Wednesday, April 1, 2015
  1. Signs of Life in the Eurozone

    Nouriel Roubini
  2. Unnecessary Instability

    Jean Pisani-Ferry

    Unnecessary Instability


     takes aim at an imprecise and vague indicator that has shortened the time horizon of fiscal policy.

    Unstable balance boy skateboard Ricky Romero/Flickr

    The risks posed by larger public deficits have focused attention on “potential output growth,” a concept originally created by economists for economists. The concept's imprecision and volatility have weakened the EU’s fiscal pact, and Europe's leaders need to reconsider their approach. READ MORE

  3. The Growth Conundrum

    Laura Tyson, ET AL

    The Growth Conundrum

    & 1

    &  believe that higher productivity and resource efficiency can support growth for the next 50 years.

    Sustainable growth model city Amir Jina/Flickr

    While rapid economic growth, such as that realized over the past 50 years, is critical to support development, we now also know that it can have serious adverse consequences, particularly for the environment. How can we balance the imperatives of growth and development with the need to ensure sustainability? READ MORE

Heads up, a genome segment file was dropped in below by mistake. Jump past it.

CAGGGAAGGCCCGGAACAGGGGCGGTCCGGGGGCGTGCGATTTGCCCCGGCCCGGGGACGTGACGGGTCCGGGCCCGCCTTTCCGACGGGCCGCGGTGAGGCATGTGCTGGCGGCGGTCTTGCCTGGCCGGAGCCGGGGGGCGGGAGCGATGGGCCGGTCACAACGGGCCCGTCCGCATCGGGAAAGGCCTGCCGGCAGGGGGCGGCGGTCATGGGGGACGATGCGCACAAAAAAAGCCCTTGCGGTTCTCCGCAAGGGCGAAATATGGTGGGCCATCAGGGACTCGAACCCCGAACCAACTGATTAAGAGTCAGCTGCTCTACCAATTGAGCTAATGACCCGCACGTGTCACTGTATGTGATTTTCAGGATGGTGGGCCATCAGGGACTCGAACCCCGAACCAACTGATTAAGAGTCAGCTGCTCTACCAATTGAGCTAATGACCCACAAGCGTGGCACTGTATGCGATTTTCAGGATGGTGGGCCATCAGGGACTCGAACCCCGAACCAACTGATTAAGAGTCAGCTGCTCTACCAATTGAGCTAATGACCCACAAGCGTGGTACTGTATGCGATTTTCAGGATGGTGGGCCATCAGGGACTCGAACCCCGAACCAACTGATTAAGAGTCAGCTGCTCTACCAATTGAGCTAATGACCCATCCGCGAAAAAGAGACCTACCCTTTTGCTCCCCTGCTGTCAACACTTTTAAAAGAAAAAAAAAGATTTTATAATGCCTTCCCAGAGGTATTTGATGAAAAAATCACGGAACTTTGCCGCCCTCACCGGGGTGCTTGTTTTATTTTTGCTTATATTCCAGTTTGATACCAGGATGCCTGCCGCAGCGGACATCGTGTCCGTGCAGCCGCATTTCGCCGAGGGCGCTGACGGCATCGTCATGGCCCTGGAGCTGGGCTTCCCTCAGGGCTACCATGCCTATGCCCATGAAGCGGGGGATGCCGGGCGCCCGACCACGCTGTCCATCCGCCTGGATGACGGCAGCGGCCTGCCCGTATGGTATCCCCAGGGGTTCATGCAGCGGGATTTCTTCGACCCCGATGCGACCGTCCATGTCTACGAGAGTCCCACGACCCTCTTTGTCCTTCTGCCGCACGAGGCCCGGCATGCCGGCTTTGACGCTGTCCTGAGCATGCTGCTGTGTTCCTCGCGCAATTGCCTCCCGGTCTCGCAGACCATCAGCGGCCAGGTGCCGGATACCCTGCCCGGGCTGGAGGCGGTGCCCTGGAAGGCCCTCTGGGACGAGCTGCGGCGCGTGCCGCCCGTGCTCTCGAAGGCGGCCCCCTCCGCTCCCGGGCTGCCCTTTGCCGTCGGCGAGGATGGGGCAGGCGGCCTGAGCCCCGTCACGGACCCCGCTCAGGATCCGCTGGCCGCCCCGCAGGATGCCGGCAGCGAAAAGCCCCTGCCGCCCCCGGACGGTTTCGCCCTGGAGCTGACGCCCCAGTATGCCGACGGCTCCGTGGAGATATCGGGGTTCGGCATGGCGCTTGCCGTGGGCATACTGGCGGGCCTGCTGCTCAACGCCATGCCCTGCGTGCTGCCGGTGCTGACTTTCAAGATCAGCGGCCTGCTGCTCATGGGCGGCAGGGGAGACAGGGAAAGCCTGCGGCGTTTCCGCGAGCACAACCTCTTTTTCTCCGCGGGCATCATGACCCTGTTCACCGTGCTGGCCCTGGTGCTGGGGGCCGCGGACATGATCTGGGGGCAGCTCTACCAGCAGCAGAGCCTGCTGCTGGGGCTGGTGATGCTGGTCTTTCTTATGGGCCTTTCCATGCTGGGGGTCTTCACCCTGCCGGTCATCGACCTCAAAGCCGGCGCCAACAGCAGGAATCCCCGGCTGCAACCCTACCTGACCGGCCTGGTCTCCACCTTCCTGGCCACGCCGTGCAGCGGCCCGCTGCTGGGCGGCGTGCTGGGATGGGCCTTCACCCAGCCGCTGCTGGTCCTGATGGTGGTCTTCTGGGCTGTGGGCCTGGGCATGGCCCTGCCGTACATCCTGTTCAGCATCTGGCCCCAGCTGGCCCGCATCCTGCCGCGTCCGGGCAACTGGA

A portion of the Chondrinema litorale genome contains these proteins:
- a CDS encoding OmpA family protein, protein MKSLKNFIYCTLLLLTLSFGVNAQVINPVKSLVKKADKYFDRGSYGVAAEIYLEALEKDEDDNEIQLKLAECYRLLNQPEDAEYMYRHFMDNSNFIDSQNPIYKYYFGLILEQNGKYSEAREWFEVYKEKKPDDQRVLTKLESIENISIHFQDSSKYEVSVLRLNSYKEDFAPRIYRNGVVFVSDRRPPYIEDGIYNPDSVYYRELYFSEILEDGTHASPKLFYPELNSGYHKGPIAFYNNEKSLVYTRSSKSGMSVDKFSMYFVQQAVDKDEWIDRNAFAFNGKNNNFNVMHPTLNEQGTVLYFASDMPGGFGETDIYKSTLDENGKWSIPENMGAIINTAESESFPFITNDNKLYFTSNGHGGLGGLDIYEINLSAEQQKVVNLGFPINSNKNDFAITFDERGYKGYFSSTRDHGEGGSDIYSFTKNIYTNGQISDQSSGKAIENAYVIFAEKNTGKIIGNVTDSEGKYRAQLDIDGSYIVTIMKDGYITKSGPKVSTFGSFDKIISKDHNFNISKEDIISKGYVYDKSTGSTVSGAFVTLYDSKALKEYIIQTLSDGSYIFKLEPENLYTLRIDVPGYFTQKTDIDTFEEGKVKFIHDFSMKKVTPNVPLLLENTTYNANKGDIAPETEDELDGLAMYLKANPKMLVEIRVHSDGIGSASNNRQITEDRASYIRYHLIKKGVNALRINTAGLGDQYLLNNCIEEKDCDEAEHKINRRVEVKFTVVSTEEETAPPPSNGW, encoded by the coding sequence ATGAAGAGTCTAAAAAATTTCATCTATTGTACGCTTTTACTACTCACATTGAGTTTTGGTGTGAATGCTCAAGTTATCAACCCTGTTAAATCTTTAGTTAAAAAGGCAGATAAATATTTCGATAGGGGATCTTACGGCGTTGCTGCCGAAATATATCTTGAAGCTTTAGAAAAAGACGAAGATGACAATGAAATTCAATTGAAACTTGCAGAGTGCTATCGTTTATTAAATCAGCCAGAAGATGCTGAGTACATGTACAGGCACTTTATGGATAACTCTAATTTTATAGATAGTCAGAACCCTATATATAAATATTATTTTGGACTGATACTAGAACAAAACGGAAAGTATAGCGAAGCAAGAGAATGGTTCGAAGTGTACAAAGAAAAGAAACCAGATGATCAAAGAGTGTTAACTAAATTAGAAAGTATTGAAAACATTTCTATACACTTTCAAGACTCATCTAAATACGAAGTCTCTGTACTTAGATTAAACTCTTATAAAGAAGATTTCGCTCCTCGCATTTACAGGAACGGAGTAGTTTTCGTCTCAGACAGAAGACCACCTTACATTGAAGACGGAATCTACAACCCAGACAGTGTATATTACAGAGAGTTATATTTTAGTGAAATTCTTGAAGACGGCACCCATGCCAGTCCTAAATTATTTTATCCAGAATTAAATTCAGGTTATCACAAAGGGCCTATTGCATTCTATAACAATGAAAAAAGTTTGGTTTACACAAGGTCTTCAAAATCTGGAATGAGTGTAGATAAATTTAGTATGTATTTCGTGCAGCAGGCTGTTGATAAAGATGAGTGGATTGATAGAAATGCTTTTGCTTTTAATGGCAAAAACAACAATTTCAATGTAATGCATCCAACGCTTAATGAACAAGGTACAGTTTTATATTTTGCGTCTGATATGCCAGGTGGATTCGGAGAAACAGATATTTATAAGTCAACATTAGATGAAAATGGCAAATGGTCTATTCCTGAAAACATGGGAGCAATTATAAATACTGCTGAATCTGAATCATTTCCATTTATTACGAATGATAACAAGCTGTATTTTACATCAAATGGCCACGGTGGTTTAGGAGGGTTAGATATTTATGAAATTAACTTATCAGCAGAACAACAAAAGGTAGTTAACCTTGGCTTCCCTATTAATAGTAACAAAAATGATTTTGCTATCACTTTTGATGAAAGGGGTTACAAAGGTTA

4. China’s New Normal and America’s Old Habits

    Stephen S. Roach

    China’s New Normal and America’s Old Habits


     pinpoints two sources of the confusion now prevailing among observers of Chinese affairs.

    Chinese premier Li Keqiang development forum Chinese Premier Li Keqiang/Pang Xinglei/ZumaPress

    China is generating a lot of confusion nowadays, both at home, where officials now tout the economy’s “new normal” but are unclear about what it is, and abroad, where the US is embracing “containment” of China’s rise. On both counts, the disconnects are striking, adding a new dimension of risk to a fragile world. READ MORE

  5. The Monetarist Mistake

    J. Bradford DeLong

    The Monetarist Mistake


     explains how the power of a misguided idea led to a tepid response to the Great Recession.

    Wrong way go back sign Johnny Jet/Flickr

    The inadequate response to the Great Recession reflects policymakers' acceptance of Milton Friedman's analysis of the Great Depression. And yet the dominance of Friedman's monetarism has less to do with the evidence supporting it than with the fact that economics is all too often tainted by politics. READ MORE

Focal Point

310 pages
310 pages

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